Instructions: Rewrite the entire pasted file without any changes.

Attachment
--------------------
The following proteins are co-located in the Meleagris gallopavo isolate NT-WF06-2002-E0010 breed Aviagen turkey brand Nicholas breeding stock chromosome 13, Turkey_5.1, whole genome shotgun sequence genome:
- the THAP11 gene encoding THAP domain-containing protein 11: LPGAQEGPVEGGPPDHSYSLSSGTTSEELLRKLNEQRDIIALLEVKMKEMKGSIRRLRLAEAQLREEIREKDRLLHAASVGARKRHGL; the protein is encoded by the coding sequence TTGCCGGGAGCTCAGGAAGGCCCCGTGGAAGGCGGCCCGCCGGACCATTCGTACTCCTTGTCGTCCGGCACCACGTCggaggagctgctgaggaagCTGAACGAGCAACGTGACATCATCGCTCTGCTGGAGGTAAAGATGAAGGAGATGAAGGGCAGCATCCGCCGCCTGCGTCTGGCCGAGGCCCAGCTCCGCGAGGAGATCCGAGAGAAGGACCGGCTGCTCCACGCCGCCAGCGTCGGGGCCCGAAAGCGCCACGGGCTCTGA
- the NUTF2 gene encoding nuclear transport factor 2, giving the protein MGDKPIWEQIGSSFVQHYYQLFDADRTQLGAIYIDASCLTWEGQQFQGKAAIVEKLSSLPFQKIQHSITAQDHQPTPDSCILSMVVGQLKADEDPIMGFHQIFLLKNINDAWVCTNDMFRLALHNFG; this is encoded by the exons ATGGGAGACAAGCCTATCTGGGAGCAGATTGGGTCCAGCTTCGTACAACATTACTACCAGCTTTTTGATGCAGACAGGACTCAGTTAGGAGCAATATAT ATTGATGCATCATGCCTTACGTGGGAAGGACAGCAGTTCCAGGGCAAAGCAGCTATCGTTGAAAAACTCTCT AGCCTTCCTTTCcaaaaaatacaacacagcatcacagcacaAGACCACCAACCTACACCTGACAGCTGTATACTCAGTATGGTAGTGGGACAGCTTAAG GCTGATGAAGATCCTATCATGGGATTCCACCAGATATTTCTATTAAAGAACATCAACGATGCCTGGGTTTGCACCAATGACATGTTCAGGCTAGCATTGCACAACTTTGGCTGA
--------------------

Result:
The following proteins are co-located in the Meleagris gallopavo isolate NT-WF06-2002-E0010 breed Aviagen turkey brand Nicholas breeding stock chromosome 13, Turkey_5.1, whole genome shotgun sequence genome:
- the THAP11 gene encoding THAP domain-containing protein 11: LPGAQEGPVEGGPPDHSYSLSSGTTSEELLRKLNEQRDIIALLEVKMKEMKGSIRRLRLAEAQLREEIREKDRLLHAASVGARKRHGL; the protein is encoded by the coding sequence TTGCCGGGAGCTCAGGAAGGCCCCGTGGAAGGCGGCCCGCCGGACCATTCGTACTCCTTGTCGTCCGGCACCACGTCggaggagctgctgaggaagCTGAACGAGCAACGTGACATCATCGCTCTGCTGGAGGTAAAGATGAAGGAGATGAAGGGCAGCATCCGCCGCCTGCGTCTGGCCGAGGCCCAGCTCCGCGAGGAGATCCGAGAGAAGGACCGGCTGCTCCACGCCGCCAGCGTCGGGGCCCGAAAGCGCCACGGGCTCTGA
- the NUTF2 gene encoding nuclear transport factor 2, giving the protein MGDKPIWEQIGSSFVQHYYQLFDADRTQLGAIYIDASCLTWEGQQFQGKAAIVEKLSSLPFQKIQHSITAQDHQPTPDSCILSMVVGQLKADEDPIMGFHQIFLLKNINDAWVCTNDMFRLALHNFG; this is encoded by the exons ATGGGAGACAAGCCTATCTGGGAGCAGATTGGGTCCAGCTTCGTACAACATTACTACCAGCTTTTTGATGCAGACAGGACTCAGTTAGGAGCAATATAT ATTGATGCATCATGCCTTACGTGGGAAGGACAGCAGTTCCAGGGCAAAGCAGCTATCGTTGAAAAACTCTCT AGCCTTCCTTTCcaaaaaatacaacacagcatcacagcacaAGACCACCAACCTACACCTGACAGCTGTATACTCAGTATGGTAGTGGGACAGCTTAAG GCTGATGAAGATCCTATCATGGGATTCCACCAGATATTTCTATTAAAGAACATCAACGATGCCTGGGTTTGCACCAATGACATGTTCAGGCTAGCATTGCACAACTTTGGCTGA